Anyone looking at the distribution of seats in the Bundestag today will find much similarity with the distribution of seats in the German Reichstag of the Weimar Republic and Imperial Germany. Graphic representations of the Bundestag today show six different colors, the black is shared by a federal party and a Bavarian regional party – as was the case during the Weimar Republic. The Reichstag in the first decade of the Weimar Republic also showed a color spectrum similar to that of the Imperial Reichstag. Neither in Imperial Germany nor in the Weimar Republic was there a decisive power in parliament.
It is an often-neglected fact that no party in Germany has ever managed to win the support a majority of Germans in free elections. The SPD, which is after all the political arm of the labor movement, achieved its nationwide top result of 37 percent in the 1919 National Assembly elections, Hitler’s NSDAP achieved just as much in the Reichstag elections twelve years later, and despite all the violence and intimidation, not even in March 1933 did the National Socialists exceed 43 percent.
At the height of propaganda and mass mobilization, Hitler's ‘Volksgemeinschaft’ was therefore no more popular than Helmut Kohl's Christian Democrats in the first all-German elections after the re-unification in 1990. Only in 1953 did a German party achieve an absolute majority of votes, namely the Adenauer-CDU with Ludwig Erhard as its driving force, but this happened only in western Germany, which was strongly dominated by Catholics – without the Protestant areas of the Soviet occupation zone.
If you include the non-voters in this scenario, it becomes even clearer: there was, and is, no party or movement in Germany that could even begin to gain for itself the support of the majority of Germans. Not the Social Democrats, not the (classical) Liberals, not the Conservatives, not the National Socialists, not the Communists, not the Christian Democrats. All these parties and movements represented large minorities in German society, but never a majority. Under reasonably liberal and democratic conditions, no political party or movement will ever win the absolute majority in Germany.
German society has always been segmented according to denomination, class, region, city and country, between different political milieus. Berlin was never a political center to the same extent as London, Paris or Rome were. Even less so were the other political centers such as Regensburg, Frankfurt, Vienna or Bonn. Since the High Middle Ages, power in Germany has not been based on centralized rule, but on the ability to forge fragile social alliances between different regions and interests. Hereditary emperorship and the era of the big-tent ‘Volksparteien’ were historical exceptions, elective monarchy and colorful coalitions the historical normality.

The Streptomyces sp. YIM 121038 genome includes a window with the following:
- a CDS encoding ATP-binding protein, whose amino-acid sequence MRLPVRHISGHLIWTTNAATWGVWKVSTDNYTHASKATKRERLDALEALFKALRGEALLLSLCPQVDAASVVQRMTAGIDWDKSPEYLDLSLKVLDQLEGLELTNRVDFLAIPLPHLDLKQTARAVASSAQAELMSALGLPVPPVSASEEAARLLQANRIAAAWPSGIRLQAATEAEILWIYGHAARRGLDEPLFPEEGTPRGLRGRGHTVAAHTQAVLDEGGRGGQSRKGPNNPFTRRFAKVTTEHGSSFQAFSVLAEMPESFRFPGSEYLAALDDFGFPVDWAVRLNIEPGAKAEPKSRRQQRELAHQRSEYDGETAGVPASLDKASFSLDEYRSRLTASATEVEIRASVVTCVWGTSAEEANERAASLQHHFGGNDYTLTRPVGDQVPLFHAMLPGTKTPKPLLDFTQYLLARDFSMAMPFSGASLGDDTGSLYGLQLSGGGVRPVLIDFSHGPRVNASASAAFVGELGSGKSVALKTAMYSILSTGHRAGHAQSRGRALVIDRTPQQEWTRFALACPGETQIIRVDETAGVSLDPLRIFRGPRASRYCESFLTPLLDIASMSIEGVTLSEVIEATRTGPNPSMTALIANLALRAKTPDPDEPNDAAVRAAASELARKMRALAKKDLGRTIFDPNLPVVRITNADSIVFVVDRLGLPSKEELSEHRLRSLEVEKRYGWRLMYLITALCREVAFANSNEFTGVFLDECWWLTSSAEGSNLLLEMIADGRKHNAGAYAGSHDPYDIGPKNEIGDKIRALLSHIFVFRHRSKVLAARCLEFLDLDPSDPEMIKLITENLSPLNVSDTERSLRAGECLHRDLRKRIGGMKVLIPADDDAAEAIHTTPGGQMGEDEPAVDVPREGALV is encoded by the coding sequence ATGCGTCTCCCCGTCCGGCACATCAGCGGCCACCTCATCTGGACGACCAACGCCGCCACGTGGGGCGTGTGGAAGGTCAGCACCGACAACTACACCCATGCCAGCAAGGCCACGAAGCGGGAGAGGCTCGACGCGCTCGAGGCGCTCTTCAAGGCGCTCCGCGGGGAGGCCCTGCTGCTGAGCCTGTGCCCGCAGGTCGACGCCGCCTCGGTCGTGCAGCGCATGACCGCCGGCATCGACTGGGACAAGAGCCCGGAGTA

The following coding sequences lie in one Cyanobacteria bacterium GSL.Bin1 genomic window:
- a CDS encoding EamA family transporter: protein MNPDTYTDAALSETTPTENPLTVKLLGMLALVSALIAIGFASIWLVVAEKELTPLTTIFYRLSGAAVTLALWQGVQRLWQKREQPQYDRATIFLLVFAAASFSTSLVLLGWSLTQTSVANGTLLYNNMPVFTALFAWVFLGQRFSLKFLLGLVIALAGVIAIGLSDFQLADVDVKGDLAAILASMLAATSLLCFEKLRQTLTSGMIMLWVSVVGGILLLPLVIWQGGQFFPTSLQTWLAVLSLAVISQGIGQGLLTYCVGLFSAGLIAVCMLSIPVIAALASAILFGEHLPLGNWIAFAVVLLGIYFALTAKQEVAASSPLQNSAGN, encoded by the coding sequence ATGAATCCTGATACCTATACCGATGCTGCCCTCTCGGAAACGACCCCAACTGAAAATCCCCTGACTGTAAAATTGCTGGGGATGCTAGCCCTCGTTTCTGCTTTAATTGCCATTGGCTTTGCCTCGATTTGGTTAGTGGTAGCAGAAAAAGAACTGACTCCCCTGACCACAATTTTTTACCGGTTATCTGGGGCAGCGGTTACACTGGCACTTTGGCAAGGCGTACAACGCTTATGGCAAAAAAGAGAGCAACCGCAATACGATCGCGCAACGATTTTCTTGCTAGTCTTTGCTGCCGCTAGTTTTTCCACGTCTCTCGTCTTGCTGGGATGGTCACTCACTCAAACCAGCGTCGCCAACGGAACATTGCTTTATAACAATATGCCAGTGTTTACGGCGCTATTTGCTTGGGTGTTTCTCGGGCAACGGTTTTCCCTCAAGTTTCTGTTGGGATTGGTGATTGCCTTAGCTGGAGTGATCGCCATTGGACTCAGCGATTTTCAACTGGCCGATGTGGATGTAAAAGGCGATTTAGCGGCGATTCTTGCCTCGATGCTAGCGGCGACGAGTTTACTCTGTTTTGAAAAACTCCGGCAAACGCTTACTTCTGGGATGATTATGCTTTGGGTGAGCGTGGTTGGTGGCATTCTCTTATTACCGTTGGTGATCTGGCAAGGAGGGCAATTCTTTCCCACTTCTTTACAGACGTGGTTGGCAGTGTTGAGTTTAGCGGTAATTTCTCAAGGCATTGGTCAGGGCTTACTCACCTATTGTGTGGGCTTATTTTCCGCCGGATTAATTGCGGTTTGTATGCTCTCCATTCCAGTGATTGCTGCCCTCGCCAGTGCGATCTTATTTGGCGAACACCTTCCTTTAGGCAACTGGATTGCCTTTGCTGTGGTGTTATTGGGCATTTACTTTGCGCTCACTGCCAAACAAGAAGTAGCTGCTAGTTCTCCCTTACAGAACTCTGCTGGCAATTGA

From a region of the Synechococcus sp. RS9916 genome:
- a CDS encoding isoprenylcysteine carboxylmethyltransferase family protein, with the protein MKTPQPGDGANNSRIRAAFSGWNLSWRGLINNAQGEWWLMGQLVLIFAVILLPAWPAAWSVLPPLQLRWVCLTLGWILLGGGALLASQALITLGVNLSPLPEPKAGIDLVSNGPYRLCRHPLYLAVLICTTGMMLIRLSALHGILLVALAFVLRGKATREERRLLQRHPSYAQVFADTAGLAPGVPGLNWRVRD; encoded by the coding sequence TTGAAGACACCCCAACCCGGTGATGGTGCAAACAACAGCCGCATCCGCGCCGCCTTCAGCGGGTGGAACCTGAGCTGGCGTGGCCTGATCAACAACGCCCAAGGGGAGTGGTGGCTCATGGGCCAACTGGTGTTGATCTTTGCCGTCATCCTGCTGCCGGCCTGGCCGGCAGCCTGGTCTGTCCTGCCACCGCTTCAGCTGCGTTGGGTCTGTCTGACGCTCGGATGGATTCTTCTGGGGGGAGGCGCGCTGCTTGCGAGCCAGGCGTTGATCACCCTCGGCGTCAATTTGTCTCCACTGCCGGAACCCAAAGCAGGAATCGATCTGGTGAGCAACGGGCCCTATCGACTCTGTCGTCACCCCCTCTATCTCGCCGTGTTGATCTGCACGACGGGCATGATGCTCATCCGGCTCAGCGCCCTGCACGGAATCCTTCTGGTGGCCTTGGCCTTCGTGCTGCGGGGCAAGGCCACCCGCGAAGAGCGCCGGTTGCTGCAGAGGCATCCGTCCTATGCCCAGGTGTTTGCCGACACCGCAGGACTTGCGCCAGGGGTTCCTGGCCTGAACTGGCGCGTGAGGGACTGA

Worlds separate an AfD-voting Swabian and a Baden Green-voter. However, also worlds apart are the Swabian AfD-voter and the Saxon AfD-voter or the southern German Freiburg Green voter and the northern German Bremen Green voter, the Brandenburg old SED member and the Frankfurt left-wing activist. It is no coincidence that the only periods of German history in which there was a serious attempt to commit the Germans to a great common whole were periods of totalitarian dictatorship. As a rule, the German is more interested in the tree in his garden and the cash audit in his club than in the nation and world politics.
For a long time, this segmentation of German society also corresponded to the decentralized formation of opinion and the diversified press landscape. Only with the emergence of the mass media, with the ‘Volksempfänger’ radio and the ‘Wochenschau’ cinema newsreels during Hitler’s regime, and later the public broadcasting and the five to six nationwide opinion-forming newspapers did a national public sphere emerge for the first time. This situation lasted for about 70 years, from the beginning of the 1930s until the turn of the millennium.
Before this situation, the press landscape in the Weimar Republic and in Imperial Germany consisted of hundreds of newspapers and magazines for every milieu, profession, denomination, party affiliation and region. We are returning to this state due to the Internet. Every political milieu has its blogs, Facebook and Whatsapp groups, Twitter accounts, Youtube channels, its favourite authors, its favourite enemies, its own jargon, its world view, its ‘discourse,’ its forward thinkers and commentators. The filter bubble is not an invention of the online age, but an ancient German institution.
The diversification of the German party system into six or seven parties of different ideological color, with different regional strongholds and unclear parliamentary majorities, as well as the loss of the ‘established’ media’s opinion-making monopoly, resulting in an enormous variety of information and discussion forums, is not an unfortunate exceptional state, but a return to the historical normality of Central Europe.
Translated from eigentümlich frei, where the original article was published on February 28th 2019.